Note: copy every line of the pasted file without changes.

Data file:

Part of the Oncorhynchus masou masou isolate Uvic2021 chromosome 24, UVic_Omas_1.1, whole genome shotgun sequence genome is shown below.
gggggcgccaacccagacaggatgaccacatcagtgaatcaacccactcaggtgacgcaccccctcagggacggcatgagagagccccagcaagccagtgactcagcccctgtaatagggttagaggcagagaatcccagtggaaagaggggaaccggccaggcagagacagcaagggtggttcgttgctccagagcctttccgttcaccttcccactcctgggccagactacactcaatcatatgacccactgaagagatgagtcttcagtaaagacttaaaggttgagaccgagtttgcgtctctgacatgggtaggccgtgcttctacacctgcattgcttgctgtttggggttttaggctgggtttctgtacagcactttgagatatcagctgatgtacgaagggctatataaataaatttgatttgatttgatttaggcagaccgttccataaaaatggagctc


Part of the Oncorhynchus masou masou isolate Uvic2021 chromosome 24, UVic_Omas_1.1, whole genome shotgun sequence genome is shown below.
gggggcgccaacccagacaggatgaccacatcagtgaatcaacccactcaggtgacgcaccccctcagggacggcatgagagagccccagcaagccagtgactcagcccctgtaatagggttagaggcagagaatcccagtggaaagaggggaaccggccaggcagagacagcaagggtggttcgttgctccagagcctttccgttcaccttcccactcctgggccagactacactcaatcatatgacccactgaagagatgagtcttcagtaaagacttaaaggttgagaccgagtttgcgtctctgacatgggtaggccgtgcttctacacctgcattgcttgctgtttggggttttaggctgggtttctgtacagcactttgagatatcagctgatgtacgaagggctatataaataaatttgatttgatttgatttaggcagaccgttccataaaaatggagctc